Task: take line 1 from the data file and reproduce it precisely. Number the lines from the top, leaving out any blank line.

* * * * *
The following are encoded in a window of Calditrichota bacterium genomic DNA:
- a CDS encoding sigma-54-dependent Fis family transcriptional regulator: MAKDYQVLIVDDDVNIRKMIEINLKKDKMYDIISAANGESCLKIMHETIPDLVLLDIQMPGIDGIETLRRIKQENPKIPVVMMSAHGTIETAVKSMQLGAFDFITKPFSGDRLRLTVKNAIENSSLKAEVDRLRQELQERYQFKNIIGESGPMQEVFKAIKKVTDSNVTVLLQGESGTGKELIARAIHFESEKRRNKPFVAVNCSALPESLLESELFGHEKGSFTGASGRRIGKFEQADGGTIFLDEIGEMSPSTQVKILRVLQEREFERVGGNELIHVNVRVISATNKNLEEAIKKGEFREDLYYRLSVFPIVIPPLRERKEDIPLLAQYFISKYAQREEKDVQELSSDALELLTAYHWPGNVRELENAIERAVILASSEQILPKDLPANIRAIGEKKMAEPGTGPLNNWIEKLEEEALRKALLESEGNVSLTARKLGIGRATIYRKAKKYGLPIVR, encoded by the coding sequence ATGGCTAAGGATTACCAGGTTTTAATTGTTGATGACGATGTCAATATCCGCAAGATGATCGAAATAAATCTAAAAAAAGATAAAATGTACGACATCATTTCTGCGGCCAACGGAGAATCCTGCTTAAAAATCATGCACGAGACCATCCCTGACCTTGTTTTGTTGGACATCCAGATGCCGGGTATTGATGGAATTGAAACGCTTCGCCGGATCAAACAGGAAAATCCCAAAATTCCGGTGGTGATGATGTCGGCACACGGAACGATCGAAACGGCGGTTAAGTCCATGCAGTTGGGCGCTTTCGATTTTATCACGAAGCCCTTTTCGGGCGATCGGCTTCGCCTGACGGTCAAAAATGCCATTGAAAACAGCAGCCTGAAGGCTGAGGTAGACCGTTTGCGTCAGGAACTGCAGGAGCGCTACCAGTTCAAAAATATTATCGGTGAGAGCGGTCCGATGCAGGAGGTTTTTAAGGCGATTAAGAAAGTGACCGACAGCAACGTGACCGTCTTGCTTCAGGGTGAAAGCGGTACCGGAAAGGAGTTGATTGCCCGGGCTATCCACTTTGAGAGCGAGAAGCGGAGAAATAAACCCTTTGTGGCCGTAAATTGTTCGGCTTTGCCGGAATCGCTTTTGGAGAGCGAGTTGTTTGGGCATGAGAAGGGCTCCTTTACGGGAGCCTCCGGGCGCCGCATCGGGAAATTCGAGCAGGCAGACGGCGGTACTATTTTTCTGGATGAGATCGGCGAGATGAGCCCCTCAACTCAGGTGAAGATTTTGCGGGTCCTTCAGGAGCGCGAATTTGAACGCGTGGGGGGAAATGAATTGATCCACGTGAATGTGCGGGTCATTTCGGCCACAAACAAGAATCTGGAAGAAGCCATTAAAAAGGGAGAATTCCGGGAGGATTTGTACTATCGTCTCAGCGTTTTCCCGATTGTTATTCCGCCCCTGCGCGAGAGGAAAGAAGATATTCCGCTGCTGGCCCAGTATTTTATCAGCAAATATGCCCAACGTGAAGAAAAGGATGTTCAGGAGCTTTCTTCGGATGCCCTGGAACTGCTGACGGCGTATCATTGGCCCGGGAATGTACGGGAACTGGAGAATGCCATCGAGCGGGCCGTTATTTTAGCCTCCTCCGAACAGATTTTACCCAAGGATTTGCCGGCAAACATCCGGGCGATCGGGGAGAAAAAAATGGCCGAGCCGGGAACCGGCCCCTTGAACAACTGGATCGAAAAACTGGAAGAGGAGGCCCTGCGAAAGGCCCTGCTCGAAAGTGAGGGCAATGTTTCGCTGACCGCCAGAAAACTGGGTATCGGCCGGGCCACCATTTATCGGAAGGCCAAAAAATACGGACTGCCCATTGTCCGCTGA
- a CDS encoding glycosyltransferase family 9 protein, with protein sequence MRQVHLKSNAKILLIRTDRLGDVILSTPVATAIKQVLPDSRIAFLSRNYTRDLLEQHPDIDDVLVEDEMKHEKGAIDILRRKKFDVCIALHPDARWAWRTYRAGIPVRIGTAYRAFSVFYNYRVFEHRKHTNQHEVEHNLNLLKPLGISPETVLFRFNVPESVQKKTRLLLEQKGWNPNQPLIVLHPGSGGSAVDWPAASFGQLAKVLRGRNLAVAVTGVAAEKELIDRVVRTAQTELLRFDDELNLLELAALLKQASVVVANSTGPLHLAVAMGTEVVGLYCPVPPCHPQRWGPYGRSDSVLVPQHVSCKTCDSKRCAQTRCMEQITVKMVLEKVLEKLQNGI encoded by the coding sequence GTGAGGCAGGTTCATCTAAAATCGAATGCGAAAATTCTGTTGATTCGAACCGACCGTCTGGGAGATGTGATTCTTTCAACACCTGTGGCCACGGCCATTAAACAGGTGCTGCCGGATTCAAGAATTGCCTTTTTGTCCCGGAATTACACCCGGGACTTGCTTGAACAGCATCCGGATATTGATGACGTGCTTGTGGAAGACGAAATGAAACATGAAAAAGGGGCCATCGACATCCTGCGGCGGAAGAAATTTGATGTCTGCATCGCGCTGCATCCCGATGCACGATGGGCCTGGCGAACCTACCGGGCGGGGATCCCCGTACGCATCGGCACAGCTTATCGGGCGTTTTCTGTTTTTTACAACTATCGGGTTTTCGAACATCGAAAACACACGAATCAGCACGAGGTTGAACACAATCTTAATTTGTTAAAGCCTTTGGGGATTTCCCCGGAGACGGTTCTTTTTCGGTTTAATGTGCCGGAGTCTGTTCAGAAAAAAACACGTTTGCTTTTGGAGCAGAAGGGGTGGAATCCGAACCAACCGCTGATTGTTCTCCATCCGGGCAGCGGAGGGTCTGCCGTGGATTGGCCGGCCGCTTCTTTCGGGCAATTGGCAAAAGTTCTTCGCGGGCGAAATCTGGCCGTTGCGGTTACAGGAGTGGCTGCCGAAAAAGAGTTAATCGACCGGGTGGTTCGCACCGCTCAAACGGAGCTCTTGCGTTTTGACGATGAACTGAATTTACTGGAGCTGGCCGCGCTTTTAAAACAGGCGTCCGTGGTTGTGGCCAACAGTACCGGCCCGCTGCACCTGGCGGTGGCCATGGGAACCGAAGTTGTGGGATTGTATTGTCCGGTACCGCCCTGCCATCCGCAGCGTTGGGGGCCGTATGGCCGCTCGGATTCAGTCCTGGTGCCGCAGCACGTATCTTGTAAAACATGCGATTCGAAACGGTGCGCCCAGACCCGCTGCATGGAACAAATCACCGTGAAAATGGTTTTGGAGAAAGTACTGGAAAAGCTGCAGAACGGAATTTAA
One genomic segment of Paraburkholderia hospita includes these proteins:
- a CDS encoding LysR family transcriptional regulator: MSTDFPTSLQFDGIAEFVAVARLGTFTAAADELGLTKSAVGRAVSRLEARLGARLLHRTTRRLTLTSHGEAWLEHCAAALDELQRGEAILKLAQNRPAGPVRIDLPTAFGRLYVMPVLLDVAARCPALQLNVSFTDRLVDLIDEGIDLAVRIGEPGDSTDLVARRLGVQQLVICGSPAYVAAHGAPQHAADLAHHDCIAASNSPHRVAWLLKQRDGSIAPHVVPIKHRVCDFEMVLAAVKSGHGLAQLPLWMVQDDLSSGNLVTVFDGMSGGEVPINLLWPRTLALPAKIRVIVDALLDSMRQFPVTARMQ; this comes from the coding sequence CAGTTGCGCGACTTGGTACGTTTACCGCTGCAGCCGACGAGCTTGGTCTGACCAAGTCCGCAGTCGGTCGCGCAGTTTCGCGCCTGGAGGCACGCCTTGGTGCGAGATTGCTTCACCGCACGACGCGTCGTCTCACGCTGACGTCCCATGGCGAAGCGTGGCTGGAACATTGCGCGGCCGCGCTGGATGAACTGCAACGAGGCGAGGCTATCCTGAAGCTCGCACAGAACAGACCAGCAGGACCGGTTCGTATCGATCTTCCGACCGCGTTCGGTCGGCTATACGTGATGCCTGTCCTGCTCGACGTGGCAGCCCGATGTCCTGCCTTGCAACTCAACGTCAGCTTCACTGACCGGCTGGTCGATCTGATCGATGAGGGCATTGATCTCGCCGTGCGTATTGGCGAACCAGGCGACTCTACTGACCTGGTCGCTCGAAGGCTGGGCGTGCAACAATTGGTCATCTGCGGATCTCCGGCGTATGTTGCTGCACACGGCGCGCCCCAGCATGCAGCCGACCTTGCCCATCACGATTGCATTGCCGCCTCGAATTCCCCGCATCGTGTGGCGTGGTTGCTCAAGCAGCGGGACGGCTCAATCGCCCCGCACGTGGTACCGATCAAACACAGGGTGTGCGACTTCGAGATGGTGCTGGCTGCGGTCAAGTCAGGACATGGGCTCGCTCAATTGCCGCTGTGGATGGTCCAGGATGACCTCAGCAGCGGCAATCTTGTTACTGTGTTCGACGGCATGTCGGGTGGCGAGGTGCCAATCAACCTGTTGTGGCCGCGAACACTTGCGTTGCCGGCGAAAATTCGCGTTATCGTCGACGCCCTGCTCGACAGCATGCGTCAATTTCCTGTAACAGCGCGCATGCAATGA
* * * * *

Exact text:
The following are encoded in a window of Calditrichota bacterium genomic DNA: